TOKYO - Toyota Motor Corp., the world's third-largest automaker, boosted its 2002 group global sales target by 3.3 percent on Monday, expecting an increase in overseas sales despite a surge in the yen.
Japan's largest automaker said it expects to sell 6.19 million vehicles this calendar year, up 200,000 from an original plan and 4.4 percent higher from a year ago, on robust sales in Europe and Asia, and a slightly stronger U.S. outlook.
The revision came despite a 12 percent rise in the yen against the dollar since April, a leap that makes Japanese cars less profitable when sold overseas and poses a challenge for automakers that reaped currency gains last year as the yen fell.
Toyota also said it would begin making the Lexus RX300 in Canada next year, the first time it will build Lexus-brand vehicles in North America instead of exporting from Japan.
"Our North American plants now have the capability to build Lexus cars, which do tend to be more complex in design and assembly and so we are trying our hand at it," President Fujio Cho told a news conference.
Longer-term, he said the company may look at building the luxury brand vehicles in the United States as well.
Toyota officials said strong sales of its remodeled Corolla had boosted sales in Europe and Asia and that in the United States -- the most profitable market for Japanese automakers -- sales of the Highlander and the Camry were doing well.
Like rival Honda Motor Co., which reported record first quarter earnings on Monday, Toyota expects U.S. industry-wide sales of about 16 million units this year, a strong number compared with forecasts after the September 11 attacks went as low as 15 million.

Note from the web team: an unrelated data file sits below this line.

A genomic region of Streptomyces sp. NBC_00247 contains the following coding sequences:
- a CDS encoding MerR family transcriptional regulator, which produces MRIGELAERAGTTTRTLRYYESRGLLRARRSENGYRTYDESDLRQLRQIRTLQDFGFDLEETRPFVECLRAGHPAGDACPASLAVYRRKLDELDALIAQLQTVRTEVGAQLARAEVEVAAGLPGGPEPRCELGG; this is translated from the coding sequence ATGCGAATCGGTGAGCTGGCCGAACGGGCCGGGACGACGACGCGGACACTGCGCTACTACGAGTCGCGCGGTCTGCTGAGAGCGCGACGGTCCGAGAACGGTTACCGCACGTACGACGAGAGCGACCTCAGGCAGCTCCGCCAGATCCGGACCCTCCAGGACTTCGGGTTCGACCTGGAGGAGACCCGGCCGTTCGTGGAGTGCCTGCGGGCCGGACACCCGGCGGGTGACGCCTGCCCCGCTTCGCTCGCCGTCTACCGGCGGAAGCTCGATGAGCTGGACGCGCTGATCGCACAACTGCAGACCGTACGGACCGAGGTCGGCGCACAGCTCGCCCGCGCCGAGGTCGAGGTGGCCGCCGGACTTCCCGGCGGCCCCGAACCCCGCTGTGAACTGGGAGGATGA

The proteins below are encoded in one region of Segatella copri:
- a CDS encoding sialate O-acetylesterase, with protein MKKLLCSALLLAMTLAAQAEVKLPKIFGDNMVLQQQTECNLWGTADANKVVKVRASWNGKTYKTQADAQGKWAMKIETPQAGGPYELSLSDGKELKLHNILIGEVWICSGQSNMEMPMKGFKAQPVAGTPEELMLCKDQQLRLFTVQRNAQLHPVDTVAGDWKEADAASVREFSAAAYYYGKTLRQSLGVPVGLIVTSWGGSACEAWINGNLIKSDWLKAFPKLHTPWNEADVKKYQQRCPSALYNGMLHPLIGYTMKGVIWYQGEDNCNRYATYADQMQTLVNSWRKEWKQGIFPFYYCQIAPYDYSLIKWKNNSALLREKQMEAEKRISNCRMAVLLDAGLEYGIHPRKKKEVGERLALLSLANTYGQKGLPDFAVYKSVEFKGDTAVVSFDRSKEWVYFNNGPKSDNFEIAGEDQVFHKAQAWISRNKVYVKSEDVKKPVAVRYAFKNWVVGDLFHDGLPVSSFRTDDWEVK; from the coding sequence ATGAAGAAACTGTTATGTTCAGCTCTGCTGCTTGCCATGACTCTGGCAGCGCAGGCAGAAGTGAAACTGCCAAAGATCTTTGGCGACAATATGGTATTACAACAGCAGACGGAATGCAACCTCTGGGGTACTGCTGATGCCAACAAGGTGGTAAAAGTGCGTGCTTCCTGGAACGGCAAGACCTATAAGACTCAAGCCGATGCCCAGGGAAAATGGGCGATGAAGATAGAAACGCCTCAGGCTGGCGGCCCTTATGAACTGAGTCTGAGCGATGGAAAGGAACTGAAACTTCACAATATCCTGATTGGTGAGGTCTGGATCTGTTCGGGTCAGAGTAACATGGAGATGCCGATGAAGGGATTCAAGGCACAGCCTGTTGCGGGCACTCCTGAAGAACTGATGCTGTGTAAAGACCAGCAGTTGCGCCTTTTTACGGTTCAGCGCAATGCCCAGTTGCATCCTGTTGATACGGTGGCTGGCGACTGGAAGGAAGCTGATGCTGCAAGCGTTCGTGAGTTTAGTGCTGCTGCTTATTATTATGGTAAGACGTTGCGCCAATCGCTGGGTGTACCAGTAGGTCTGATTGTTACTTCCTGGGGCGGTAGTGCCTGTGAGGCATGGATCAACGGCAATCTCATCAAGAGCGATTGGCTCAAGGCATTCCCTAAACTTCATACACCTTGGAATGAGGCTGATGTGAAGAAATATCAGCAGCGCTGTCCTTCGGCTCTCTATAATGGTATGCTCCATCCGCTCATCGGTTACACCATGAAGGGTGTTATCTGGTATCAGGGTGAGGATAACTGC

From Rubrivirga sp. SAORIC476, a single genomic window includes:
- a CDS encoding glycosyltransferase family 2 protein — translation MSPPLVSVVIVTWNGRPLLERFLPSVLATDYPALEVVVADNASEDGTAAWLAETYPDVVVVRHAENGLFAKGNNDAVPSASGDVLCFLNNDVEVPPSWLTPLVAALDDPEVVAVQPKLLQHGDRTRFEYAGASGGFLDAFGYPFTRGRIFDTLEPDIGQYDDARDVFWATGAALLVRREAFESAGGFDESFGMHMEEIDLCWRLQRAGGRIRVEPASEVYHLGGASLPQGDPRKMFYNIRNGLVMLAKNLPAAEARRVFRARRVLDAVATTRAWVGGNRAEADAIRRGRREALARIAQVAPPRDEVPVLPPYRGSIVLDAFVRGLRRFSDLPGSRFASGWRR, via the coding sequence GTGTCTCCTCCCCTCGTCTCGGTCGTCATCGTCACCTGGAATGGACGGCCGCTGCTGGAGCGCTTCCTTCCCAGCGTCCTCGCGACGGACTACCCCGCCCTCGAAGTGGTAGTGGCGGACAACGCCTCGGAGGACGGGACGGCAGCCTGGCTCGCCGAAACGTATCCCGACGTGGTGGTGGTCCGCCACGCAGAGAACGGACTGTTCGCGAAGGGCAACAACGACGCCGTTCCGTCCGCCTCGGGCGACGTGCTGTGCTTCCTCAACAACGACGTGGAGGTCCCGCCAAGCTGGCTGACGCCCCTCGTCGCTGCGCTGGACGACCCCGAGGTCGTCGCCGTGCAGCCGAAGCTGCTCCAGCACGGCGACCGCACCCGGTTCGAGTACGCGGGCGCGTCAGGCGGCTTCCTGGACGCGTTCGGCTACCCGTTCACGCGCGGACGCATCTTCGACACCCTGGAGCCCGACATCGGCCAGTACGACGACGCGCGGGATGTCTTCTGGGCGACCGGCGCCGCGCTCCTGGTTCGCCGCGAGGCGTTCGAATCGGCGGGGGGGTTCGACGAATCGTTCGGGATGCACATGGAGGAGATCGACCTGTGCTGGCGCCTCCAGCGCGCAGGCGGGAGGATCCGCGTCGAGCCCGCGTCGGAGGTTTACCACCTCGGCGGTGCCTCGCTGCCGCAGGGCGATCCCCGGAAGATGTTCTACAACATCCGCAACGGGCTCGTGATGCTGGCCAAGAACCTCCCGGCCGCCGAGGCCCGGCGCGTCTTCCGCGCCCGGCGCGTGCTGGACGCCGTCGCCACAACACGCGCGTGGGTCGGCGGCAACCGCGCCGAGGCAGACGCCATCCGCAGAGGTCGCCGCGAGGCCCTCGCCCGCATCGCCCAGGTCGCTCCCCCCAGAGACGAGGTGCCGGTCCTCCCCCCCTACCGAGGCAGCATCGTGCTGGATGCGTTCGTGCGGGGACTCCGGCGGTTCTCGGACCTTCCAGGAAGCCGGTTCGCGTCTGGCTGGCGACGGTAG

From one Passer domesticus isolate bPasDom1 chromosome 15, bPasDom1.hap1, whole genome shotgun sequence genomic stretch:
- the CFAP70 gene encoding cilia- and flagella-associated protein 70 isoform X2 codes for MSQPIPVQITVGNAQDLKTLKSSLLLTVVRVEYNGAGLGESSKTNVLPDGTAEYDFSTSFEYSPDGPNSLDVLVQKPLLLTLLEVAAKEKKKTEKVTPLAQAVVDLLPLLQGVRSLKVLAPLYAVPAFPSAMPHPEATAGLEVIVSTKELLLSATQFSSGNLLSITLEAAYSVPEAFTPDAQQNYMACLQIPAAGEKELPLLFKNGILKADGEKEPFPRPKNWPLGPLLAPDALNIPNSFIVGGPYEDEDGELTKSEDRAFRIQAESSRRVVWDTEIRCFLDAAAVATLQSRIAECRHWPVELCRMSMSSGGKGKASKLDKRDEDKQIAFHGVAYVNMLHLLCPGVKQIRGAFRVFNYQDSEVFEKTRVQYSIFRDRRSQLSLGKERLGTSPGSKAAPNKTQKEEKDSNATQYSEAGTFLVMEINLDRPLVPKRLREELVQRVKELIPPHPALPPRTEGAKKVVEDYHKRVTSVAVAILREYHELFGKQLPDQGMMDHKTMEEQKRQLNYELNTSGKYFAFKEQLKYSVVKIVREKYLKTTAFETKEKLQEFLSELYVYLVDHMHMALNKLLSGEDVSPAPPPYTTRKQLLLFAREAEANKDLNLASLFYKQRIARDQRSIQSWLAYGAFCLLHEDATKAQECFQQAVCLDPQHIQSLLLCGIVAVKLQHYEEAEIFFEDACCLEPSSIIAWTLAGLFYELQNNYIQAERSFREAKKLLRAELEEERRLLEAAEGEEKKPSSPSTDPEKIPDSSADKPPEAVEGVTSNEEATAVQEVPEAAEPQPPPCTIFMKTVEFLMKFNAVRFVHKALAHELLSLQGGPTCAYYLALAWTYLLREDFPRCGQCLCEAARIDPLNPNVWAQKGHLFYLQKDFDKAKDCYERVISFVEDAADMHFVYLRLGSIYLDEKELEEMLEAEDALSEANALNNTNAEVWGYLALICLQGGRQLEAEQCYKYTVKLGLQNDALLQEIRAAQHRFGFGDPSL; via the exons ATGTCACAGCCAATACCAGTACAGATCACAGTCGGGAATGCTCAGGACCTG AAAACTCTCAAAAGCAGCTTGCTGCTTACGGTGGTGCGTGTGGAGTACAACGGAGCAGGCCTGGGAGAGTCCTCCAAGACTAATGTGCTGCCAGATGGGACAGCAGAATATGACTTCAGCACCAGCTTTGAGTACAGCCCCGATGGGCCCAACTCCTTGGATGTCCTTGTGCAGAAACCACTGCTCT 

U.S. SALES TO OFFSET YEN
The relatively robust U.S. market, where Japanese makers continue to take market share, is expected to offset the recent surge in the yen.
Honda said it was maintaining its full-year outlook of a second consecutive year of record profits while Toyota, which does not give full year estimates, said it did not expect a major impact on earnings for the April-June period.
The auto giant also said it did not expect to see major appraisal losses on its stockholdings despite the recent plunge in the stock market. Toyota will announce quarterly earnings on August 7.
Most analysts also have said Toyota, as well as rivals Honda Motor and Nissan Motor Co. Ltd., are still on track to post record profits for the second straight business year in the 12 months to next March.
Japanese automakers have largely assumed an average rate of 125 yen to the dollar for the year, but analysts project the average rate to come in at 120 yen even if levels as high as 115 continue for the rest of the year.
On Monday, the yen was trading around 119.13 per dollar.
And as overseas sales grow, Toyota also said it may have to consider overhauling some production sites in Japan, although Cho said much would depend on how fast the domestic economy recovers.
But he singled out the Motomachi plant as one site that could be considered for downsizing or closing. The factory employs 5,900 people and produces the Crown and Prius, among others.
For now, however, much of the rise in global production plans this year will be met in Japan, until overseas factories are readied for production.
As a result, Toyota's group export forecast was boosted to 1.85 million units, an increase of 270,000. Last year, exports totaled 1.75 million units.
The group figures include Toyota minivehicle unit Daihatsu Motor Co. Ltd. and truck unit Hino Motors Ltd.